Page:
ELIZABETH FIEND REPORTS: There was a war, you see, in a hot and far away place that had a strange religion called I-s-l-a-m and a lot of our boys were getting killed, and maimed, and messed up in the head and the war dragged on a lot longer then we expected until nobody could really remember why we were over there in the first place. Then a farmer shot his whole family, shot ?’em dead in their sleep with his army issued rifle and the powers that be just denied, denied, denied what you know and I know and even Michael Dukakis knows: A FISH ROTS FROM THE HEAD DOWN.
And so goes the story of absinthe, a long time ago, in a galaxy far, far away, known as Old Europe. That war was the one where the French colonized Algeria. The one where soldiers were issued absinthe as a fever prevention. The mess at home was a plague, grape phylloxera, which destroyed two-thirds of the vineyards on the continent of Europe. The rich bought all the wine, ALL of it, screw the middle class they said, and so there? was no wine left for the working class. A call goes out: Support The Troops, Drink Absinthe! Soon enough, the Great Unwashed took whole heartedly to drinking this intoxicating, green beverage that all the soldiers love. Sorta like the hippies wearing military wear in the early 70s. Or the yellow ribbon on the Hummer…
Around that moment in time, the word ‘alcoholism’ is first coined. It is a very sad day. Fortunately, the cure for alcoholism was a stay at the insane asylum and a treatment of wine. Wine, beautiful wine, a source of national pride. Doctors felt one liter of wine a day was a healthy amount for a hard-working man to drink each day. How much more for the insane?
As absinthe?’s popularity grew, so did public hysteria over it. It had a lovely, very social aspect to its buzz which was first attributed to the flavoring herb anise. Later it was credited to the psychoactive ingredient in wormwood, thujone. Thujone creates what?s called a ‘lucid-drink effect,’ kinda like doing a line and then pounding a shot. Current science says thujone increases and randomizes the firing of neurons in your brain. This tends to make you a bit more imaginative — old things look new and everything looks crisp. Creative people just love that. This is a secondary effect. The primary effect of absinthe was that people were getting wasted like never before. Why? Because absinthe? is a distilled spirit, a liquor, and the masses were chugging it down like wine. It wasn’?t the thujone that made that Swiss farmer kill his family, it was the liquor. He had 2 glasses of absinthe for breakfast, followed by 2 liters of wine and a bunch of brandy ?only then did he go get his gun. But the government, the wine lobbyists, the rich and powerful cognac manufacturers and the prohibitionists wouldn’t have it: Why, this isn’t harmless booze at all! It?’s a drug! This seductive Green Fury will lead the whole continent to the very bowels of Hell! And so absinthe became the scapegoat for all of society’s ills.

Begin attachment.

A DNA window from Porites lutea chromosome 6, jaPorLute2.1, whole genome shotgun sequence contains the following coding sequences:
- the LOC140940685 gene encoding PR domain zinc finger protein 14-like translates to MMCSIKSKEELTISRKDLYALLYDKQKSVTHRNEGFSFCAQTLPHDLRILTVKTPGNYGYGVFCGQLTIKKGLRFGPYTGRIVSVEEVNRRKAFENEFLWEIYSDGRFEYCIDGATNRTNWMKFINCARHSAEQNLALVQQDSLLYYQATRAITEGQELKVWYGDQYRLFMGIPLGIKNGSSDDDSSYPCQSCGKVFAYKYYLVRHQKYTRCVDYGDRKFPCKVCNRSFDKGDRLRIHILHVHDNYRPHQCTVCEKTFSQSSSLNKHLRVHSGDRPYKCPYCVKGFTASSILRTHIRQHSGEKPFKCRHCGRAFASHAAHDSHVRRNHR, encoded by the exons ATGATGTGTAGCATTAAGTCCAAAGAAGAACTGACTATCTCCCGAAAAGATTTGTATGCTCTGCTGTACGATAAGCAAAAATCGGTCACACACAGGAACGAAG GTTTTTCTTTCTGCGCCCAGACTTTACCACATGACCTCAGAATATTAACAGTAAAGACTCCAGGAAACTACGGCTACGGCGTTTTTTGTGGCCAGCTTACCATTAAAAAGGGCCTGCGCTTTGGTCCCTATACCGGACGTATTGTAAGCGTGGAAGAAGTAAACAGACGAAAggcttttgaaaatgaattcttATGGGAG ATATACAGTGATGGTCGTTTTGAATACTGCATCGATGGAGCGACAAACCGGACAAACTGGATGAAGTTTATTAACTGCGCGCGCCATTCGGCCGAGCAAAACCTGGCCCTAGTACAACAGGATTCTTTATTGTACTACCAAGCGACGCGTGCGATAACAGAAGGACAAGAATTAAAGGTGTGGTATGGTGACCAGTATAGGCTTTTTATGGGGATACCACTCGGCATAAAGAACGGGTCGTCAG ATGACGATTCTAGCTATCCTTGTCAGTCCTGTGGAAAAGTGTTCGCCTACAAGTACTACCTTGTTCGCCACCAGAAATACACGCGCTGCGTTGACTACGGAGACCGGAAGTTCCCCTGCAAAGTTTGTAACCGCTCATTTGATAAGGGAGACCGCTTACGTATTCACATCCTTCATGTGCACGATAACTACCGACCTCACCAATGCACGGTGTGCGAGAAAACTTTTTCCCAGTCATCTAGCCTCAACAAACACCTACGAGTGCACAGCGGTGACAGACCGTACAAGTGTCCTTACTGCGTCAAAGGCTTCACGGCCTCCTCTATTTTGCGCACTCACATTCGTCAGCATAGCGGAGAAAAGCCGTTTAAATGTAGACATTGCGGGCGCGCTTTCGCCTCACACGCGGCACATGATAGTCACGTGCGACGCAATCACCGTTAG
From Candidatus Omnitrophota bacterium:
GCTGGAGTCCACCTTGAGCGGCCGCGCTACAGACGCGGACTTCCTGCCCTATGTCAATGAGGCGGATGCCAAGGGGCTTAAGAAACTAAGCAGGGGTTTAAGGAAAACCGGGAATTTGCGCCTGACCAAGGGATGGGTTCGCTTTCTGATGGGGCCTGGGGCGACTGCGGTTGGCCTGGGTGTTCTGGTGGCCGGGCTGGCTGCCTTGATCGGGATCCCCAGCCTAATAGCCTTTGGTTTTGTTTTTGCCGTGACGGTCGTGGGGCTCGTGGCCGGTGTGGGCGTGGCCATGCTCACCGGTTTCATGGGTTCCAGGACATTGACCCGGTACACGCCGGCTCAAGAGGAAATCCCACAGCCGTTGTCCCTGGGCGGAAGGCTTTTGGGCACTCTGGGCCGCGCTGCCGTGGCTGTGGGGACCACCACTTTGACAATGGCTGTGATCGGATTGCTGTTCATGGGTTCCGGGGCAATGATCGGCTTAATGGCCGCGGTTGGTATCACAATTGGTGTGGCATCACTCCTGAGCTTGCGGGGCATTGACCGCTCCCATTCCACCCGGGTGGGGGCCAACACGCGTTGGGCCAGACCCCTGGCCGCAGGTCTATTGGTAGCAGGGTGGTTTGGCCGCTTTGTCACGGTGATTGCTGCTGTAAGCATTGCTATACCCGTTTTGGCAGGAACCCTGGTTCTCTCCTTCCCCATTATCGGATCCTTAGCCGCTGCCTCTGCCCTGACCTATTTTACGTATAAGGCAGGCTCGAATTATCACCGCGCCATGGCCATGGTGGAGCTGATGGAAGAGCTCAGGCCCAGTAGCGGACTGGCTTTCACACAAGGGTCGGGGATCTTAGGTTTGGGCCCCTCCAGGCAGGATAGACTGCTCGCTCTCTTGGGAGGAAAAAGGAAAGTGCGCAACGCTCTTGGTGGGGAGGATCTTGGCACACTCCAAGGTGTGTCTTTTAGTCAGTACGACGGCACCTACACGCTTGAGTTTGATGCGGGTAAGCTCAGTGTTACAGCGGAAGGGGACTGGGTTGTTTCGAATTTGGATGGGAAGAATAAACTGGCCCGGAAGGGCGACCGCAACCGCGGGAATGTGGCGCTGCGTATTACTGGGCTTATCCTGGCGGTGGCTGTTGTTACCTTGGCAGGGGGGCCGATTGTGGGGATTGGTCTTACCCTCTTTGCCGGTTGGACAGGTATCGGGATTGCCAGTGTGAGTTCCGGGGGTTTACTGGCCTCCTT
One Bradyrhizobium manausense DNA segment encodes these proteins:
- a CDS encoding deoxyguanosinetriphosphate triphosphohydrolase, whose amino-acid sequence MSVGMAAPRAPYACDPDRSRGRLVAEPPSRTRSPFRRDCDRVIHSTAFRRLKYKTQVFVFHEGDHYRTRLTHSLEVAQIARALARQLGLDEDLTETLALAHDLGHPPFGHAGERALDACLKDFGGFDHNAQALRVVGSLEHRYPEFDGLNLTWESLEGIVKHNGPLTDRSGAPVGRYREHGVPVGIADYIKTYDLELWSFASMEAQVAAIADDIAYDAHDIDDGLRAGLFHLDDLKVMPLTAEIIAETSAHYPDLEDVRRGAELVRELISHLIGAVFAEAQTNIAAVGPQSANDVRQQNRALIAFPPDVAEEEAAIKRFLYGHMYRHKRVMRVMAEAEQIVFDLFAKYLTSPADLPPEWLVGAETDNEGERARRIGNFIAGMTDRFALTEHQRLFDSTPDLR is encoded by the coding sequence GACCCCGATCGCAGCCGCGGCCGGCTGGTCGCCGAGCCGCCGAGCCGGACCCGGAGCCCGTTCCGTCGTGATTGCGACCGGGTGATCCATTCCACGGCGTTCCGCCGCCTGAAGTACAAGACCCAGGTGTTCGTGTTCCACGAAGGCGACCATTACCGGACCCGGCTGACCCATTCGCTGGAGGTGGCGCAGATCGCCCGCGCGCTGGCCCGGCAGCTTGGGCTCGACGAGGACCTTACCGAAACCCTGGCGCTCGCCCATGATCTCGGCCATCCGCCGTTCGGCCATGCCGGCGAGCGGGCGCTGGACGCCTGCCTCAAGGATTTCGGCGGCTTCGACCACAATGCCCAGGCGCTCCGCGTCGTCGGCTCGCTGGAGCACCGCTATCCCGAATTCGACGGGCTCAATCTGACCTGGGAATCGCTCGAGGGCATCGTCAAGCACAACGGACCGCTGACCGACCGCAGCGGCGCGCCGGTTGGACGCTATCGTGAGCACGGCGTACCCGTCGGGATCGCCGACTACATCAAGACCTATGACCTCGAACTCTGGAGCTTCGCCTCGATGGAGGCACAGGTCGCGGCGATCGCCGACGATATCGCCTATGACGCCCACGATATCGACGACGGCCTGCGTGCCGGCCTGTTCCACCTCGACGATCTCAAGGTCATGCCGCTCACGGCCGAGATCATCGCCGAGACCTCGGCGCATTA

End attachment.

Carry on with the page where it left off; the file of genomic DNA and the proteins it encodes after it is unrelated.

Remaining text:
Sound familiar? I thought it might.
And why is absinthe currently banned here in the U.S.? No good reason other than The Man doesn’?t want you to get high in the privacy of your own biochemistry. On July 25, 1912, the Department of Agriculture issued Food Inspection Decision 147, effectively banning absinthe in America. Seven years later all alcohol was banned in the U.S. But you could still grow Artemesia absinthium, (which I do) and while it?s illegal to distill and sell beverages made of wormwood, it?s not illegal to infuse a beverage (which I do). And so, the afterlife of absinthe in America commenced. You too can be free again, just get yerself back to the garden.
Two Wormwood Fun Facts:
1. Why the name wormwood? The herb was used in medieval times ?to remove worms from the guts.?
2. Edgar Allen Poe?s favorite pipe-full was wormwood. Yeah, you can smoke this shit too! HOLLA!
ABOUT THE AUTHOR: Elizabeth Fiend is Philadelphia’s Beloved Revolutionary Sweetheart. Most people don’t know it yet, but that will change. Miss Fiend is host of the Big Tea Party. But enough of my yackin,’ here’s Elizabeth with the 411 on her column: “Most people don?t think about the fact that science doesn?t determine our government’s regulations and recommendations for health and the environment, it?s sleazy politicking and backroom lobbying that makes the rules and I would like to bring this fact more to the forefront,” she says. “My philosophy is decidedly anti-big business/governmental lobbying but in line with the science of (my idol, ok crush) Dr. Walter Willett, Harvard University School of Public Health. There?s an edge to it, but it?s not goofy new age-ie stuff with no basis in fact. And besides all that, I am the most fun of all the health advocates. I?’m the only one who consistently wears pink and is brewing absinthe in her kitchen (excuse me, that?s illegal, infusing absinthe).” Word.